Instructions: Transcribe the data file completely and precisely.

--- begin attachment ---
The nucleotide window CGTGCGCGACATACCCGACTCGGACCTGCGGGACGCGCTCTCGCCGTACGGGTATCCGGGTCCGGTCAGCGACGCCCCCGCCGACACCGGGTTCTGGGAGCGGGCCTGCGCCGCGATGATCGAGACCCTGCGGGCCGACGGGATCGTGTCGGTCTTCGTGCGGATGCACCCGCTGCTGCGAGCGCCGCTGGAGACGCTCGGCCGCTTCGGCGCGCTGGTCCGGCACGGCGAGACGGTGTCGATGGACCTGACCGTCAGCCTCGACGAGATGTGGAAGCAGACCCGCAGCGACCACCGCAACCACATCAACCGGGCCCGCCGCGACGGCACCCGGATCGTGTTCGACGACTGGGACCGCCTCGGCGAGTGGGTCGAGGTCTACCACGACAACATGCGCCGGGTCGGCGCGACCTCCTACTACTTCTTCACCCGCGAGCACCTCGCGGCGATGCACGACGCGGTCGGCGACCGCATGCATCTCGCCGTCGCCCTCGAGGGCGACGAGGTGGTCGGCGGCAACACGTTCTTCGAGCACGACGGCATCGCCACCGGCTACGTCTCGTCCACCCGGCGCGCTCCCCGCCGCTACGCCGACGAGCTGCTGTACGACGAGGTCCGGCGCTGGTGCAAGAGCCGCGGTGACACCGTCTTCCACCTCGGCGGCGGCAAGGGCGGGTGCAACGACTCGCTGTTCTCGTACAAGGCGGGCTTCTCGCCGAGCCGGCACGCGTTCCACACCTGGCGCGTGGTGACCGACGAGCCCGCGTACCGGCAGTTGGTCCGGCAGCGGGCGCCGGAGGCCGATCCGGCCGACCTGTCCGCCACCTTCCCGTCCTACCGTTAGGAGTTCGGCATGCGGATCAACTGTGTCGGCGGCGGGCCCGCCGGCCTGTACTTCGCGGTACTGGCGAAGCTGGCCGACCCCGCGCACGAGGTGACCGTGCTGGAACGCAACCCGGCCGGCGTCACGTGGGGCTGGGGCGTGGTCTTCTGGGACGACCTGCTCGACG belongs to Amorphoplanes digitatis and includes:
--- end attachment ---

The nucleotide window CGTGCGCGACATACCCGACTCGGACCTGCGGGACGCGCTCTCGCCGTACGGGTATCCGGGTCCGGTCAGCGACGCCCCCGCCGACACCGGGTTCTGGGAGCGGGCCTGCGCCGCGATGATCGAGACCCTGCGGGCCGACGGGATCGTGTCGGTCTTCGTGCGGATGCACCCGCTGCTGCGAGCGCCGCTGGAGACGCTCGGCCGCTTCGGCGCGCTGGTCCGGCACGGCGAGACGGTGTCGATGGACCTGACCGTCAGCCTCGACGAGATGTGGAAGCAGACCCGCAGCGACCACCGCAACCACATCAACCGGGCCCGCCGCGACGGCACCCGGATCGTGTTCGACGACTGGGACCGCCTCGGCGAGTGGGTCGAGGTCTACCACGACAACATGCGCCGGGTCGGCGCGACCTCCTACTACTTCTTCACCCGCGAGCACCTCGCGGCGATGCACGACGCGGTCGGCGACCGCATGCATCTCGCCGTCGCCCTCGAGGGCGACGAGGTGGTCGGCGGCAACACGTTCTTCGAGCACGACGGCATCGCCACCGGCTACGTCTCGTCCACCCGGCGCGCTCCCCGCCGCTACGCCGACGAGCTGCTGTACGACGAGGTCCGGCGCTGGTGCAAGAGCCGCGGTGACACCGTCTTCCACCTCGGCGGCGGCAAGGGCGGGTGCAACGACTCGCTGTTCTCGTACAAGGCGGGCTTCTCGCCGAGCCGGCACGCGTTCCACACCTGGCGCGTGGTGACCGACGAGCCCGCGTACCGGCAGTTGGTCCGGCAGCGGGCGCCGGAGGCCGATCCGGCCGACCTGTCCGCCACCTTCCCGTCCTACCGTTAGGAGTTCGGCATGCGGATCAACTGTGTCGGCGGCGGGCCCGCCGGCCTGTACTTCGCGGTACTGGCGAAGCTGGCCGACCCCGCGCACGAGGTGACCGTGCTGGAACGCAACCCGGCCGGCGTCACGTGGGGCTGGGGCGTGGTCTTCTGGGACGACCTGCTCGACG belongs to Amorphoplanes digitatis and includes: